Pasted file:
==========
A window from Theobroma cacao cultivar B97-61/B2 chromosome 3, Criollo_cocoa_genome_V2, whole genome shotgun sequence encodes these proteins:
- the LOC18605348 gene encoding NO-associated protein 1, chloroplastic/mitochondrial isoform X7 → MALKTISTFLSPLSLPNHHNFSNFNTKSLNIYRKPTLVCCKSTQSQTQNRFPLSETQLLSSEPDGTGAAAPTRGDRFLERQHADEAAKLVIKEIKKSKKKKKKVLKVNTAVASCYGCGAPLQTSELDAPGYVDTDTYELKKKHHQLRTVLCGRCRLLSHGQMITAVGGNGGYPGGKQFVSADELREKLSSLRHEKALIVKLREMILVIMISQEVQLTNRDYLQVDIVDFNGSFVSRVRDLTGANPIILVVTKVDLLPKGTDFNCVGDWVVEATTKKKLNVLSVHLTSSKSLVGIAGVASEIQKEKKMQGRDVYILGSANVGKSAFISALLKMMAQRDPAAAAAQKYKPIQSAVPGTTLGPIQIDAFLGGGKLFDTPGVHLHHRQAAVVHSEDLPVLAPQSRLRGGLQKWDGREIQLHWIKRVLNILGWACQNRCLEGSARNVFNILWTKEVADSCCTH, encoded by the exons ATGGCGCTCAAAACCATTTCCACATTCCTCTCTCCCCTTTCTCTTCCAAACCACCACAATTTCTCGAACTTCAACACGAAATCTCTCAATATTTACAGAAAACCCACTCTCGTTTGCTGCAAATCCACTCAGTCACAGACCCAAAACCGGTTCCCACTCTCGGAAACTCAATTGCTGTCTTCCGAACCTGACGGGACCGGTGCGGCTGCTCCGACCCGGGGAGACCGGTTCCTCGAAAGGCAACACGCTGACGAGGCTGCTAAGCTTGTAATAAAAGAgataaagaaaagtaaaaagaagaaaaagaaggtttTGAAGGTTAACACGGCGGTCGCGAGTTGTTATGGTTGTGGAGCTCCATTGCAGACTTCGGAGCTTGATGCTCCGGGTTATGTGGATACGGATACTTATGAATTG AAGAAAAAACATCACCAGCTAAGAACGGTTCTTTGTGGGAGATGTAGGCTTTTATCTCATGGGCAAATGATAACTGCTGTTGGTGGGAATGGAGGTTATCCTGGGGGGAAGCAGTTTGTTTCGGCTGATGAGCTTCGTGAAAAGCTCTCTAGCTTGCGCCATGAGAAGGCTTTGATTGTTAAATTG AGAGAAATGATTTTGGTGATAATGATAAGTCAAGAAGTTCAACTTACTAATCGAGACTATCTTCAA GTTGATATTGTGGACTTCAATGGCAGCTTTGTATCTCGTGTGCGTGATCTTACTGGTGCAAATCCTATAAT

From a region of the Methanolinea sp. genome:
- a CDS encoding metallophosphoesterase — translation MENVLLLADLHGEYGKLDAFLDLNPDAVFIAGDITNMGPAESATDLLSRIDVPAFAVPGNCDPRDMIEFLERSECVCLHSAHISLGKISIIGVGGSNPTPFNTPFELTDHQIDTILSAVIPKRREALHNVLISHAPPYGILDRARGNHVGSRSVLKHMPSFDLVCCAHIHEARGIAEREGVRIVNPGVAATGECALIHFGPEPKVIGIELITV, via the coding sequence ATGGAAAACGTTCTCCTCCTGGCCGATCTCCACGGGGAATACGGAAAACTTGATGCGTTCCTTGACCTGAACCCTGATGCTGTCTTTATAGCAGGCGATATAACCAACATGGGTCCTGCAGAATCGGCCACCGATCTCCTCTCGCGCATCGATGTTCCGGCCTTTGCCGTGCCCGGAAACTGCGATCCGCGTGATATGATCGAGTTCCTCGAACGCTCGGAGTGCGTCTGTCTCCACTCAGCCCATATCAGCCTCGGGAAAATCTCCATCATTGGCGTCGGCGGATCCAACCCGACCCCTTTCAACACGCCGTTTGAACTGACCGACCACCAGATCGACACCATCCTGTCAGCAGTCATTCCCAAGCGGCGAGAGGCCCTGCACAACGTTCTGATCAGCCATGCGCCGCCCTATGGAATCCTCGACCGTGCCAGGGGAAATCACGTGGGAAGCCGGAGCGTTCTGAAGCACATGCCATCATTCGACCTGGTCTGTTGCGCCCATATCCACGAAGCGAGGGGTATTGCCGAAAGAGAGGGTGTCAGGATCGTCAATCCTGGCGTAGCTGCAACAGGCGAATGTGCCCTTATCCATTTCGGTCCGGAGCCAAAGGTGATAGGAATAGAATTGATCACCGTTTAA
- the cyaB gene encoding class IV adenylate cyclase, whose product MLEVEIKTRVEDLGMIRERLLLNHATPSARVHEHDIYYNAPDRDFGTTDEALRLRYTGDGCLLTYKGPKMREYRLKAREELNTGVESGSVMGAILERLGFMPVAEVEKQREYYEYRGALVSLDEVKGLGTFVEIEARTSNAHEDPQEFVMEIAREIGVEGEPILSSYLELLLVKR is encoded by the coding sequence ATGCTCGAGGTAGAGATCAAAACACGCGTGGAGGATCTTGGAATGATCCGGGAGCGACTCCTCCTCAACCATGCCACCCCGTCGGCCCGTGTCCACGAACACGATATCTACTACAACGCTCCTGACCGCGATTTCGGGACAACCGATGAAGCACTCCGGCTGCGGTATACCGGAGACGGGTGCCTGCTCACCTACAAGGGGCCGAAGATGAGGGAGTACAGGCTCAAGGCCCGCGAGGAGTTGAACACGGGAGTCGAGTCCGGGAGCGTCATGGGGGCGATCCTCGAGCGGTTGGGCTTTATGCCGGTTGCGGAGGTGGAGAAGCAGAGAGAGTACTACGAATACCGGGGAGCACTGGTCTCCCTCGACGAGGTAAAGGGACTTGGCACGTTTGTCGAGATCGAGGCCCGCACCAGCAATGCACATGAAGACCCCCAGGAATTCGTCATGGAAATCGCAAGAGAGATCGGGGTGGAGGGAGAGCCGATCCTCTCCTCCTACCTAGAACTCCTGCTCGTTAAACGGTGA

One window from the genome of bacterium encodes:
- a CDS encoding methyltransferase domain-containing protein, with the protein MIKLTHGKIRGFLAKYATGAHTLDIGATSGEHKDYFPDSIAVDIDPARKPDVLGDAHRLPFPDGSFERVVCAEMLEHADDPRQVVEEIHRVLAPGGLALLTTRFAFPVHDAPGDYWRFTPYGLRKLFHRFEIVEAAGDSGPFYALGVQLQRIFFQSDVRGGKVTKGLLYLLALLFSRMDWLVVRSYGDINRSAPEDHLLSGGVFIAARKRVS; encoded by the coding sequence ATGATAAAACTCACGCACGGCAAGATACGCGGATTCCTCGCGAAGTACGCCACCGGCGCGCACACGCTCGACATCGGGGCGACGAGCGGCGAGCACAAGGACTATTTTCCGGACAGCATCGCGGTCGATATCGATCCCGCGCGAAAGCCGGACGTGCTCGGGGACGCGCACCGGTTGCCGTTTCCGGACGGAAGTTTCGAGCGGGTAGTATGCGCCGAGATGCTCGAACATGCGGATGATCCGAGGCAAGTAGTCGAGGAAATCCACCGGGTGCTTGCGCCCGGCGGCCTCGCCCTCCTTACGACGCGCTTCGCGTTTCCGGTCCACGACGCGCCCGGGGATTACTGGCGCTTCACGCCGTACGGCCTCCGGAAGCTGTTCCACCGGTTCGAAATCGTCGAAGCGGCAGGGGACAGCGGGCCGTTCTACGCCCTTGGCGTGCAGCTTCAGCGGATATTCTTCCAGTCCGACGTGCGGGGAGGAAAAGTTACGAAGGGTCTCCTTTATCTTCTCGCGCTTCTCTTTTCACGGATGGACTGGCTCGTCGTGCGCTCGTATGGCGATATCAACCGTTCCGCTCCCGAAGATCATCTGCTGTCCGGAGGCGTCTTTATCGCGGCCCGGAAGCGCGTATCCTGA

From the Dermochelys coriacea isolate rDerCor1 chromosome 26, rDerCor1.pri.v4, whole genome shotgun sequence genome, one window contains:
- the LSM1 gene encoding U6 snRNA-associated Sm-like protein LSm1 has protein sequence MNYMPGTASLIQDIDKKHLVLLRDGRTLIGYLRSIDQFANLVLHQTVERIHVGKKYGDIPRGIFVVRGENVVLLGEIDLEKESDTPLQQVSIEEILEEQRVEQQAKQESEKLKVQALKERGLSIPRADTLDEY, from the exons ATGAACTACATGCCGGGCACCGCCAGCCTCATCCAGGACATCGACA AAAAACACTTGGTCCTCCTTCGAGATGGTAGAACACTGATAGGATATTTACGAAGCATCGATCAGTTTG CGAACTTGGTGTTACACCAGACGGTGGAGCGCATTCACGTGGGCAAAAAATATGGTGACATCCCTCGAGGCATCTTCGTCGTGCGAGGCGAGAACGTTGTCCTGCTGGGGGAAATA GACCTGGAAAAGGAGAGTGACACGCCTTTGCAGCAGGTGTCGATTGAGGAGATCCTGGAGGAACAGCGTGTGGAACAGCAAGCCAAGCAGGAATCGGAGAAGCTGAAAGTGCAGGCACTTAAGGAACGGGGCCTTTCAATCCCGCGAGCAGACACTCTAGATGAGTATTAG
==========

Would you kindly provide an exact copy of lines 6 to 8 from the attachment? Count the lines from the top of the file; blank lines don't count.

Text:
One window from the genome of bacterium encodes:
- a CDS encoding methyltransferase domain-containing protein, with the protein MIKLTHGKIRGFLAKYATGAHTLDIGATSGEHKDYFPDSIAVDIDPARKPDVLGDAHRLPFPDGSFERVVCAEMLEHADDPRQVVEEIHRVLAPGGLALLTTRFAFPVHDAPGDYWRFTPYGLRKLFHRFEIVEAAGDSGPFYALGVQLQRIFFQSDVRGGKVTKGLLYLLALLFSRMDWLVVRSYGDINRSAPEDHLLSGGVFIAARKRVS; encoded by the coding sequence ATGATAAAACTCACGCACGGCAAGATACGCGGATTCCTCGCGAAGTACGCCACCGGCGCGCACACGCTCGACATCGGGGCGACGAGCGGCGAGCACAAGGACTATTTTCCGGACAGCATCGCGGTCGATATCGATCCCGCGCGAAAGCCGGACGTGCTCGGGGACGCGCACCGGTTGCCGTTTCCGGACGGAAGTTTCGAGCGGGTAGTATGCGCCGAGATGCTCGAACATGCGGATGATCCGAGGCAAGTAGTCGAGGAAATCCACCGGGTGCTTGCGCCCGGCGGCCTCGCCCTCCTTACGACGCGCTTCGCGTTTCCGGTCCACGACGCGCCCGGGGATTACTGGCGCTTCACGCCGTACGGCCTCCGGAAGCTGTTCCACCGGTTCGAAATCGTCGAAGCGGCAGGGGACAGCGGGCCGTTCTACGCCCTTGGCGTGCAGCTTCAGCGGATATTCTTCCAGTCCGACGTGCGGGGAGGAAAAGTTACGAAGGGTCTCCTTTATCTTCTCGCGCTTCTCTTTTCACGGATGGACTGGCTCGTCGTGCGCTCGTATGGCGATATCAACCGTTCCGCTCCCGAAGATCATCTGCTGTCCGGAGGCGTCTTTATCGCGGCCCGGAAGCGCGTATCCTGA

From the Dermochelys coriacea isolate rDerCor1 chromosome 26, rDerCor1.pri.v4, whole genome shotgun sequence genome, one window contains: